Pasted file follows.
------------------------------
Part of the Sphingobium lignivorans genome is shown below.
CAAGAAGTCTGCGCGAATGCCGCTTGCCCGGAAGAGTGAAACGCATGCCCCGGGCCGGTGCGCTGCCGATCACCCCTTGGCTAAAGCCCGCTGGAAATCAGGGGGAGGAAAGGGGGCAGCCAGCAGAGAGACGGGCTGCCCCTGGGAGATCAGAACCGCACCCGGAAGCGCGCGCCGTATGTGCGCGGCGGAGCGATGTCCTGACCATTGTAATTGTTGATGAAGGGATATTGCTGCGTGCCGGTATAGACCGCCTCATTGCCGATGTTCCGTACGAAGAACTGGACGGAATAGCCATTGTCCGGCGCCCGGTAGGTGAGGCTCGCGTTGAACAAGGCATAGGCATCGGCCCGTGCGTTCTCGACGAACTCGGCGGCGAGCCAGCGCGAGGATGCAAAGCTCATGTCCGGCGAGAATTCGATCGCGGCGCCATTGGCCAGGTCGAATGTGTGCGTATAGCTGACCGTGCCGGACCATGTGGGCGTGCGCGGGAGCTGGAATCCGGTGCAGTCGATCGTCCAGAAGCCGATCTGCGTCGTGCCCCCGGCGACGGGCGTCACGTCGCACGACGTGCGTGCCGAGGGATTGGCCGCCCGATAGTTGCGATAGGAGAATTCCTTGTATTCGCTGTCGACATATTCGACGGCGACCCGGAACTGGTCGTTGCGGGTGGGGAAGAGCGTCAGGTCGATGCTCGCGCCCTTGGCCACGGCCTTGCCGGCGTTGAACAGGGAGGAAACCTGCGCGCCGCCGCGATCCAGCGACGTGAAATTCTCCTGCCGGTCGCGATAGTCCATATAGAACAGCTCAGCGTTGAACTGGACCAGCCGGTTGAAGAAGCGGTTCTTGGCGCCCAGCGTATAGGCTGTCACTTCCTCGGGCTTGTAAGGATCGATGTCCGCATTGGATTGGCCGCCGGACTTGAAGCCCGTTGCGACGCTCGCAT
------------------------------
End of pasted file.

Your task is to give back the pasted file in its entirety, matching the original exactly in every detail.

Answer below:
Part of the Sphingobium lignivorans genome is shown below.
CAAGAAGTCTGCGCGAATGCCGCTTGCCCGGAAGAGTGAAACGCATGCCCCGGGCCGGTGCGCTGCCGATCACCCCTTGGCTAAAGCCCGCTGGAAATCAGGGGGAGGAAAGGGGGCAGCCAGCAGAGAGACGGGCTGCCCCTGGGAGATCAGAACCGCACCCGGAAGCGCGCGCCGTATGTGCGCGGCGGAGCGATGTCCTGACCATTGTAATTGTTGATGAAGGGATATTGCTGCGTGCCGGTATAGACCGCCTCATTGCCGATGTTCCGTACGAAGAACTGGACGGAATAGCCATTGTCCGGCGCCCGGTAGGTGAGGCTCGCGTTGAACAAGGCATAGGCATCGGCCCGTGCGTTCTCGACGAACTCGGCGGCGAGCCAGCGCGAGGATGCAAAGCTCATGTCCGGCGAGAATTCGATCGCGGCGCCATTGGCCAGGTCGAATGTGTGCGTATAGCTGACCGTGCCGGACCATGTGGGCGTGCGCGGGAGCTGGAATCCGGTGCAGTCGATCGTCCAGAAGCCGATCTGCGTCGTGCCCCCGGCGACGGGCGTCACGTCGCACGACGTGCGTGCCGAGGGATTGGCCGCCCGATAGTTGCGATAGGAGAATTCCTTGTATTCGCTGTCGACATATTCGACGGCGACCCGGAACTGGTCGTTGCGGGTGGGGAAGAGCGTCAGGTCGATGCTCGCGCCCTTGGCCACGGCCTTGCCGGCGTTGAACAGGGAGGAAACCTGCGCGCCGCCGCGATCCAGCGACGTGAAATTCTCCTGCCGGTCGCGATAGTCCATATAGAACAGCTCAGCGTTGAACTGGACCAGCCGGTTGAAGAAGCGGTTCTTGGCGCCCAGCGTATAGGCTGTCACTTCCTCGGGCTTGTAAGGATCGATGTCCGCATTGGATTGGCCGCCGGACTTGAAGCCCGTTGCGACGCTCGCAT